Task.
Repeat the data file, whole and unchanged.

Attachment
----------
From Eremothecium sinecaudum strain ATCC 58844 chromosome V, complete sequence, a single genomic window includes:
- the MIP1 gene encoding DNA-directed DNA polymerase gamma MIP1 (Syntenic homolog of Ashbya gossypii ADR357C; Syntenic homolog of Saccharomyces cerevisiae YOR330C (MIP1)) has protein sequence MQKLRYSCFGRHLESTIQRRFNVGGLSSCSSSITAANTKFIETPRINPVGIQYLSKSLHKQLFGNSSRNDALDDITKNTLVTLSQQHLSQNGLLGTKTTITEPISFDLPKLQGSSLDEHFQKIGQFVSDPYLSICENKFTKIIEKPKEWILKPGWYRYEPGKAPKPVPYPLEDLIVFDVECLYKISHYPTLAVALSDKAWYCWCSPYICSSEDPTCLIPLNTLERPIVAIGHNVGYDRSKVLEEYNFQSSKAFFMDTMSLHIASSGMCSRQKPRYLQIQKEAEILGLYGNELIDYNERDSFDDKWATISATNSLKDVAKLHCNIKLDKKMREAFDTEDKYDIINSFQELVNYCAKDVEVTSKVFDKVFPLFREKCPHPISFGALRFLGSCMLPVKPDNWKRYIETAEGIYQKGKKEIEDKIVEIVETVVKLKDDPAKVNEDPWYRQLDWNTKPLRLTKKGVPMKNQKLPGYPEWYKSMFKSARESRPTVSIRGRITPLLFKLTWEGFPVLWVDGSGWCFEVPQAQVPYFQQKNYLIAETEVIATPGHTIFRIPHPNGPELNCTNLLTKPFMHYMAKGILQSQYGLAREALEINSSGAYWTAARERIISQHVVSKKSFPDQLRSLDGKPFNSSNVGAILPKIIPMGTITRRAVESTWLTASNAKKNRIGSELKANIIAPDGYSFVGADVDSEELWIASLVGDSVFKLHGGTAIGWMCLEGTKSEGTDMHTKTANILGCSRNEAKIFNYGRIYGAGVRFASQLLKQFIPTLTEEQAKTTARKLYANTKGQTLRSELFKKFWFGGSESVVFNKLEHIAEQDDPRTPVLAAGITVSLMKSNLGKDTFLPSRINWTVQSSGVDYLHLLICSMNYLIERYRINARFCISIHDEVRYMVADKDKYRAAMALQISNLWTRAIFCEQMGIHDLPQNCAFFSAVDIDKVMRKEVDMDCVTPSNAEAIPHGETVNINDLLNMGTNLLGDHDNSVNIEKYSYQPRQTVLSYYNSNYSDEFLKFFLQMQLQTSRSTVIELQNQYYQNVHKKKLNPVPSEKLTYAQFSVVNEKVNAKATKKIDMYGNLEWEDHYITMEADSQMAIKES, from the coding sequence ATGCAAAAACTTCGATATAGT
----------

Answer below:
From Eremothecium sinecaudum strain ATCC 58844 chromosome V, complete sequence, a single genomic window includes:
- the MIP1 gene encoding DNA-directed DNA polymerase gamma MIP1 (Syntenic homolog of Ashbya gossypii ADR357C; Syntenic homolog of Saccharomyces cerevisiae YOR330C (MIP1)) has protein sequence MQKLRYSCFGRHLESTIQRRFNVGGLSSCSSSITAANTKFIETPRINPVGIQYLSKSLHKQLFGNSSRNDALDDITKNTLVTLSQQHLSQNGLLGTKTTITEPISFDLPKLQGSSLDEHFQKIGQFVSDPYLSICENKFTKIIEKPKEWILKPGWYRYEPGKAPKPVPYPLEDLIVFDVECLYKISHYPTLAVALSDKAWYCWCSPYICSSEDPTCLIPLNTLERPIVAIGHNVGYDRSKVLEEYNFQSSKAFFMDTMSLHIASSGMCSRQKPRYLQIQKEAEILGLYGNELIDYNERDSFDDKWATISATNSLKDVAKLHCNIKLDKKMREAFDTEDKYDIINSFQELVNYCAKDVEVTSKVFDKVFPLFREKCPHPISFGALRFLGSCMLPVKPDNWKRYIETAEGIYQKGKKEIEDKIVEIVETVVKLKDDPAKVNEDPWYRQLDWNTKPLRLTKKGVPMKNQKLPGYPEWYKSMFKSARESRPTVSIRGRITPLLFKLTWEGFPVLWVDGSGWCFEVPQAQVPYFQQKNYLIAETEVIATPGHTIFRIPHPNGPELNCTNLLTKPFMHYMAKGILQSQYGLAREALEINSSGAYWTAARERIISQHVVSKKSFPDQLRSLDGKPFNSSNVGAILPKIIPMGTITRRAVESTWLTASNAKKNRIGSELKANIIAPDGYSFVGADVDSEELWIASLVGDSVFKLHGGTAIGWMCLEGTKSEGTDMHTKTANILGCSRNEAKIFNYGRIYGAGVRFASQLLKQFIPTLTEEQAKTTARKLYANTKGQTLRSELFKKFWFGGSESVVFNKLEHIAEQDDPRTPVLAAGITVSLMKSNLGKDTFLPSRINWTVQSSGVDYLHLLICSMNYLIERYRINARFCISIHDEVRYMVADKDKYRAAMALQISNLWTRAIFCEQMGIHDLPQNCAFFSAVDIDKVMRKEVDMDCVTPSNAEAIPHGETVNINDLLNMGTNLLGDHDNSVNIEKYSYQPRQTVLSYYNSNYSDEFLKFFLQMQLQTSRSTVIELQNQYYQNVHKKKLNPVPSEKLTYAQFSVVNEKVNAKATKKIDMYGNLEWEDHYITMEADSQMAIKES, from the coding sequence ATGCAAAAACTTCGATATAGT